EBITDA is an acronym. It stands for Earnings Before Interest, Taxes, Depreciation and Amortisation.
EBITDA is a financial figure designed as a more transparent alternative to others on a financial statement, such as net income or total earnings.
Ultimately, it shows a company’s ability to generate cash – in other words, its ability to pay its debts.
How is EBITDA calculated?
Let’s first look at the four terms that matter for EBITDA:
- Interest, for example, on bank loans and financing from third parties.
- Taxes, anything and everything a business pays to local and national revenue departments.
- Depreciation – an ‘expense’ that arises as the value of a fixed asset (such as a car) decreases over time.
- Amortisation – the gradual process of periodically expensing part of the cost of an intangible asset (like a patent, trademark etc.).
All of the above are financial figures, and all are combined with net income to produce EBITDA. Therefore:
EBITDA = net income + interest + taxes + depreciation and amortisation expenses
Sometimes, this is shortened to:
EBITDA = operating profit + depreciation and amortisation expenses
Why is EBITDA used over other figures?
The people who matter often prefer it.
Businesses often have to look attractive to individuals like owners, buyers and investors. These people will frequently seek the EBITDA figure because they feel it gives them more information about a company’s health.
What’s so special about EBITDA?
It puts the spotlight on the company’s business decisions.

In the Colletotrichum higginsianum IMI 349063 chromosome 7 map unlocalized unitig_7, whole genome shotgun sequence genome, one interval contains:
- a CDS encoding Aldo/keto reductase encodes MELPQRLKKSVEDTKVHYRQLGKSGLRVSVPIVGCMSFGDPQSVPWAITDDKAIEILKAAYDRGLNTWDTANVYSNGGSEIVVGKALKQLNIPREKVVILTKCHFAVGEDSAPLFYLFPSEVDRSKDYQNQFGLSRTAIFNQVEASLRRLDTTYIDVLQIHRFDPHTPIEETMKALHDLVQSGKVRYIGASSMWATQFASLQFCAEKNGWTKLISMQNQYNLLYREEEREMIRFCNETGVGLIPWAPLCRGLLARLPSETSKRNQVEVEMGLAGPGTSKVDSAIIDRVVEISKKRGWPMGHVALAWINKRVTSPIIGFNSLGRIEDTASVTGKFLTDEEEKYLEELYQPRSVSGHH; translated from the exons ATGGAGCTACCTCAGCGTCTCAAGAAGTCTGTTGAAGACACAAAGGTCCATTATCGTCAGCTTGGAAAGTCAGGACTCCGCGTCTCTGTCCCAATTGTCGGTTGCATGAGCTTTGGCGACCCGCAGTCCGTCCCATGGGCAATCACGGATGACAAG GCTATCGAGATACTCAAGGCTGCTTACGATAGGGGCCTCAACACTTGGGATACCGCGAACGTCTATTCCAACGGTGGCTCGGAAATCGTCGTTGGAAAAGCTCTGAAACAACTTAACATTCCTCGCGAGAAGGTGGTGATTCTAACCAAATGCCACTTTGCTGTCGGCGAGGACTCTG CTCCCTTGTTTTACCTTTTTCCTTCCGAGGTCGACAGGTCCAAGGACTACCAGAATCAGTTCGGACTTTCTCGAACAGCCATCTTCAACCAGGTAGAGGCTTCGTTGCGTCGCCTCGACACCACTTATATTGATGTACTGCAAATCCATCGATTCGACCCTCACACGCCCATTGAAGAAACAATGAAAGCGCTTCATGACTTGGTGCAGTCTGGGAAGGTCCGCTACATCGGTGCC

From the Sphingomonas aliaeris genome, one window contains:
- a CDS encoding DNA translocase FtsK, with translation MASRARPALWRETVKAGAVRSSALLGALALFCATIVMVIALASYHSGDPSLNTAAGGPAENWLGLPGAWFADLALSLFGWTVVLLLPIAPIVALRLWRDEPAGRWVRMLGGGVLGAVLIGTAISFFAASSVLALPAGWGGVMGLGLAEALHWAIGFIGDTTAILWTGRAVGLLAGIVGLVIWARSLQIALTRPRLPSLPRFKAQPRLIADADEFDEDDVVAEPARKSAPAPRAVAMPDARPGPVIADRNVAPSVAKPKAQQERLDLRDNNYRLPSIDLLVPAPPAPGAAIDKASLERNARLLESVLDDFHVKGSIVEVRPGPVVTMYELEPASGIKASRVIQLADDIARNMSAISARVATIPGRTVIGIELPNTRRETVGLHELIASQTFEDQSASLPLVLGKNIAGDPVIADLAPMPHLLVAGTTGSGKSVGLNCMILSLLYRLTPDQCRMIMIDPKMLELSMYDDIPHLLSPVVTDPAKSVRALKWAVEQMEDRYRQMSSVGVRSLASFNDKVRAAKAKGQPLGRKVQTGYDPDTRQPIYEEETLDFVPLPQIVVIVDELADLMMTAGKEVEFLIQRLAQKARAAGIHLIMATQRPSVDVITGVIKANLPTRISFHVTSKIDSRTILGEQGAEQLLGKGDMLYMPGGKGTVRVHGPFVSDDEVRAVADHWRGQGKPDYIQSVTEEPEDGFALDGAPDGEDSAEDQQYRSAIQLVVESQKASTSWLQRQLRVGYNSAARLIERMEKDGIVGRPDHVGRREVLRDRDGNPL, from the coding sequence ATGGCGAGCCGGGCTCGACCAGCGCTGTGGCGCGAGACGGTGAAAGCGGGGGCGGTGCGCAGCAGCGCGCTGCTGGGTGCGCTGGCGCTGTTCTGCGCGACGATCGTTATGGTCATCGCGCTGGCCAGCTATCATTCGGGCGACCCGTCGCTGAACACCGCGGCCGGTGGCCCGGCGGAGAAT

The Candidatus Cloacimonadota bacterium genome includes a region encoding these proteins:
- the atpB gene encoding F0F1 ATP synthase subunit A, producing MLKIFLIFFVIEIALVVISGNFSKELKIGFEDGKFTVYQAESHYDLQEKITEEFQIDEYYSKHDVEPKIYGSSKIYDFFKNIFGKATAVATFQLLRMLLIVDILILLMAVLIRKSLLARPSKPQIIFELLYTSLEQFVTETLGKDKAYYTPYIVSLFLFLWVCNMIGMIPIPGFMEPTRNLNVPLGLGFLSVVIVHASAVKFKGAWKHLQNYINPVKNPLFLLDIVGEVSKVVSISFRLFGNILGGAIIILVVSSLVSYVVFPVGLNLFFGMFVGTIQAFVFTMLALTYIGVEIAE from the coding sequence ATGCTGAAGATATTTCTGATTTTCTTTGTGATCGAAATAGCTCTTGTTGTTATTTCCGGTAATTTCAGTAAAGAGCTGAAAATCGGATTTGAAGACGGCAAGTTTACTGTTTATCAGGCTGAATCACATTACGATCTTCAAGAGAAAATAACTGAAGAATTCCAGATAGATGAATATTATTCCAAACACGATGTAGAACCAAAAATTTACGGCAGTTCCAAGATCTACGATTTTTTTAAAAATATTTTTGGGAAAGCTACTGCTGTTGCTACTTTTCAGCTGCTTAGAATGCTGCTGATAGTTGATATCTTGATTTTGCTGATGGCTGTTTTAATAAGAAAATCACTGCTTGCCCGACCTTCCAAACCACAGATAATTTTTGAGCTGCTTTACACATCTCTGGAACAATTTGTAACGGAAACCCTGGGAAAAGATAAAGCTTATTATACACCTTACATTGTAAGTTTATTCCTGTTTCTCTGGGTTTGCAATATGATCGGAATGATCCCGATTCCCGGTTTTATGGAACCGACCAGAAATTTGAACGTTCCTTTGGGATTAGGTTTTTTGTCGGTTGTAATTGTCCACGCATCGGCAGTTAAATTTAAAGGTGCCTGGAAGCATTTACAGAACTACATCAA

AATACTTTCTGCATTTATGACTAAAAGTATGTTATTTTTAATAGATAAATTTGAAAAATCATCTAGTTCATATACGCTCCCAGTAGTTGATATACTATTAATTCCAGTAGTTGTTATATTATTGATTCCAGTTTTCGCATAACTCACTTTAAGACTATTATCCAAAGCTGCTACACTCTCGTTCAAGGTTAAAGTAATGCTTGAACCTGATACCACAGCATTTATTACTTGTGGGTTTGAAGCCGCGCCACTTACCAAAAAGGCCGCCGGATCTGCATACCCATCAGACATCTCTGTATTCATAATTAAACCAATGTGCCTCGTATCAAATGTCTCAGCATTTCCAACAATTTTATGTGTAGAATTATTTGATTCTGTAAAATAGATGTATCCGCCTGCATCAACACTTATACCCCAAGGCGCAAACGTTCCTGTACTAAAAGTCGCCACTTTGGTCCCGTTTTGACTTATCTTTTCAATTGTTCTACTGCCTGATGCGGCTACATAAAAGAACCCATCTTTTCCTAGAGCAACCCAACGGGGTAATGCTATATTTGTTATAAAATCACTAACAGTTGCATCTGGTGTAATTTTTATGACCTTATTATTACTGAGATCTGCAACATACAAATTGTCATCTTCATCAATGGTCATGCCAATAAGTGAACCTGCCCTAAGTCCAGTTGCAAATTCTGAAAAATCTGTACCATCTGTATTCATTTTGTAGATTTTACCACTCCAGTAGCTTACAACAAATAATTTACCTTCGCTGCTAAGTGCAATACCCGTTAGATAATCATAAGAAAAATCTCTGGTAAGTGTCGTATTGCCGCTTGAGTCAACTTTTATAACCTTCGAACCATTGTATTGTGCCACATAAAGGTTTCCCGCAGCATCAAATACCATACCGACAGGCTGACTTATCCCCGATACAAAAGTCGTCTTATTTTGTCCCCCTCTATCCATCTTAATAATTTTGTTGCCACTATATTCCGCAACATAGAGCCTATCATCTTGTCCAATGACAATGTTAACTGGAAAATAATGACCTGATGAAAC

If you analyse cash flow after taxes, interest and depreciation/amortisation, you’re analysing a figure subject to significant outside influence that management can’t control. In these cases, it’s harder to see how well the company has performed.
EBITDA developed as an answer to this problem. It shows finances before taxes, interests and depreciation/amortisation; and therefore omits any outside influence on finances. What’s left is a more direct indication of how much money the company has made.
This makes it easier to answer two questions:
- Is the company profitable?
- Are its business decisions paying off?
Any other advantages of EBITDA?
- It makes it easier to see whether a firm can pay debts
- It makes it easier to see the total value of a company
- It makes it easier for evaluation purposes when a company is not making a profit
- It makes it easier to compare companies against each other, even across industries.
What should boards know about it?
If you’re on a board of directors, you should know the following about EBITDA:
- It is extremely popular as a metric, championed for how clearly it demonstrates profitability.
- You can calculate it easily from financial statements, which, as a board member, you should be able to understand.
- Critics, however, say that EBITDA is meaningless because it omits capital costs and presents a false summary of a company’s finances.
As a result, it has widespread yet informal popularity. It is not part of generally accepted accounting principles (GAAP), and some countries have laws limiting its use.